District leaders met with various government agencies — including the Wyoming Department of Environmental Quality — on Thursday, Dec. 1 in Casper.
The agencies met to find solutions to a buildup of silt behind the dam, some of which washed into the Shoshone River downstream when the pool behind the dam was lowered for repair work in October. The silt release killed fish and raised the ire of sportsmen and landowners downstream.
It’s not the first time that silt releases from behind the dam have caused environmental problems in the area.
Representatives from the U.S. Bureau of Reclamation, Wyoming Game and Fish Department, Park County Commission, Wyoming Water Development Commission, State Engineer’s Office and Rep. Dave Northrup, R-Powell, attended last week’s meeting. No staff from Gov. Matt Mead’s office were present.
“It was a good, positive meeting,” said Todd Singbeil, Willwood Irrigation District manager
In the short term, the district sought a flushing-flow study to determine the volume of water necessary to flush away the silt that was deposited downstream of the dam, Singbeil said. A flushing flow would require requesting additional water from the Bureau of Reclamation, the agency that controls the flow from Buffalo Bill Dam.
Flushing flows are a means to wash away sediment on riverbeds to improve aquatic habitat.
Dirk Miller, Game and Fish deputy chief of fisheries in Cheyenne, said he believes a flushing flow would help, but he does not know the quantity of water necessary to remove the sediment. Nor, he said, does he know at this time whether a flushing flow would remove all the silt.
The district agreed to invest $10,000 in a University of Wyoming flushing flow study, Singbeil said.
Flushing flows are conducted on the North Platte and Wind rivers, Miller said. Calculating how much liquid energy emanating from the Buffalo Bill Dam is necessary to push sediment is where the UW study comes in. Increasing dam releases also must be accomplished without flooding users downstream.
The Bureau of Reclamation prefers to release a fixed amount during the winter to prevent the accumulation of excess ice that can damage facilities downstream, Miller said.
There had been some early discussions about digging up and removing the estimated 800,000 cubic yards of silt that’s still stacked up behind the dam, but it now seems that’s not a viable option, said Park County Commissioner Joe Tilden, who attended the meeting.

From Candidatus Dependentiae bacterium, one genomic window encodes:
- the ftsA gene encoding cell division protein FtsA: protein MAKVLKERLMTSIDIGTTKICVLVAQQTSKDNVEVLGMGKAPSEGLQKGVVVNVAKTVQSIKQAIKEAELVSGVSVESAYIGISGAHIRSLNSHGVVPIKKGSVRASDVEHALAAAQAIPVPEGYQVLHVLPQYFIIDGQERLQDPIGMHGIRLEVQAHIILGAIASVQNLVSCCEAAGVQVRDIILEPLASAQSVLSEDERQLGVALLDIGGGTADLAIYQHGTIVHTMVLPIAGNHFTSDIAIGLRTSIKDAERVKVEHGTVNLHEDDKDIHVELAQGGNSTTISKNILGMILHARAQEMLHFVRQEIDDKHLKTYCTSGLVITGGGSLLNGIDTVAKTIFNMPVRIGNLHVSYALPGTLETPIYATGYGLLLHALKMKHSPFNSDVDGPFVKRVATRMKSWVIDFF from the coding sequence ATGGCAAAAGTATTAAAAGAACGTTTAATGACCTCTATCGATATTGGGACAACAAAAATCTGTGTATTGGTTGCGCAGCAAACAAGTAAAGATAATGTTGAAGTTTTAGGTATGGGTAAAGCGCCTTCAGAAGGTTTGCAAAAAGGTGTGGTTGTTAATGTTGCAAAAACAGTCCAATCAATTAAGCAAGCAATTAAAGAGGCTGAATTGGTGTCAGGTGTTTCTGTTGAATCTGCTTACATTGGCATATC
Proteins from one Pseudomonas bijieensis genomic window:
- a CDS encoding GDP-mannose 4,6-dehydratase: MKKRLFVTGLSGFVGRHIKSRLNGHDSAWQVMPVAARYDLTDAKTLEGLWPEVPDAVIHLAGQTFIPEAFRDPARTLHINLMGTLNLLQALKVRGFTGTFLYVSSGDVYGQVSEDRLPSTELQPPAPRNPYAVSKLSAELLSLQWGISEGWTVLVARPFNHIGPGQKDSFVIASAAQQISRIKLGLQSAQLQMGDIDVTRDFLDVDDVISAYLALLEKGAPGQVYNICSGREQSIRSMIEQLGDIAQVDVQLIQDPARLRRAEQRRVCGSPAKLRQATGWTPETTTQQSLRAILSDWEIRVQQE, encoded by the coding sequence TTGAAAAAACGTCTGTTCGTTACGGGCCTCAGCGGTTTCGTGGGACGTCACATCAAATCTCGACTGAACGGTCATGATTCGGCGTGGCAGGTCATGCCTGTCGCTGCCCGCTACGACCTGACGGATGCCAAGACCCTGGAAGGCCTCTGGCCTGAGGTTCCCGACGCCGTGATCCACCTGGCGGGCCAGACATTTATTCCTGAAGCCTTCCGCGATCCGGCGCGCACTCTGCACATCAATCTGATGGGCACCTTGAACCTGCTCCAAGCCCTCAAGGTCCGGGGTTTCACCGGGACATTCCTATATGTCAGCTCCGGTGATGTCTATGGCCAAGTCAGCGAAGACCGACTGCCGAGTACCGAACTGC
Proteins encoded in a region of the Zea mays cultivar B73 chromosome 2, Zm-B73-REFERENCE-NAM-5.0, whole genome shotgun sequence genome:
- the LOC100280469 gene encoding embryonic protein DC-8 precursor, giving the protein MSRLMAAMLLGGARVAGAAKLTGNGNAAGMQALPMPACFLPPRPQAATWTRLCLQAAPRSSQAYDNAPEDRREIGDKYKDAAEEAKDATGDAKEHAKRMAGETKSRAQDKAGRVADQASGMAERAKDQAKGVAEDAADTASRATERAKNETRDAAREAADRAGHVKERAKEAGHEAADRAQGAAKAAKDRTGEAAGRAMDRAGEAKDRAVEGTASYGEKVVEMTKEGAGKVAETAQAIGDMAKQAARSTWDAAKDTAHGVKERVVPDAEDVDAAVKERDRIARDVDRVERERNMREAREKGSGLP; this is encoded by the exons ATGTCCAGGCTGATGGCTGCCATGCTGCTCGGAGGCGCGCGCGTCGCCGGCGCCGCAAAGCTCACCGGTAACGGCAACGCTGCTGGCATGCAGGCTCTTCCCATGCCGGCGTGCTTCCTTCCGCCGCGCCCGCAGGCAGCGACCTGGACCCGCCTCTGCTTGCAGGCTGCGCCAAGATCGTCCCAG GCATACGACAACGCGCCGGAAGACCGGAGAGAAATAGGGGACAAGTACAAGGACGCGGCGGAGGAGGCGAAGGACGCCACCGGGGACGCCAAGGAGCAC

For one thing, a dredging operation would be pricey.
“Right now, it looks like the only potential long term solution is to allow the irrigation district to go back to how they operated prior to 1950,” Tilden said.
Willwood officials estimate that, if they were allowed to increase the Shoshone River’s turbidity during certain parts of the year — as the DEQ allowed them to do decades ago — “within 20 to 25 years, they could not only flush the yearly accumulation of silt, but they could eat away and get rid of that 800,000 cubic yards,” explained Commissioner Lee Livingston.
Livingston said the idea seems to make sense.
The DEQ will look at Willwood’s current turbidity limit, whether that is the correct standard and whether the current limit could be raised without impacting aquatic life, said Keith Guille, DEQ public information officer in Cheyenne.
“There’s still an awful lot of unanswered questions out there,” said Tilden. “One of the biggest questions is ... the Game and Fish Department has to determine how much silt a trout can live with — which they don’t know.”
“That’s crazy they don’t know that,” Commissioner-elect Jake Fulkerson interjected at the commission’s Tuesday meeting.
A followup meeting with the district, DEQ and others is scheduled for after the holidays, Singbeil said.
By then, more information from the UW study may be available, Miller said.
Everyone at last Thursday’s meeting, including district representatives, wanted the fix to be permanent, Miller said.
Although the solution will not be simple, Game and Fish’s goal is preserving the fishery now and finding a long term solution, Miller said.
“Let’s figure out how to avoid this in the future,” he said.
Thursday’s discussion also included examining the potential to address non-point source sediment (sediment from unknown sources) upstream of the dam, Guille said.
DEQ is paying attention to public comments and will continue to do so, Guille said. “We remain committed to working with the Willwood Irrigation District.”
Livingston said he considered Thursday’s discussion to be a “great meeting” and hopes there will be some good action that comes out of it.
(CJ Baker contributed reporting to this article.)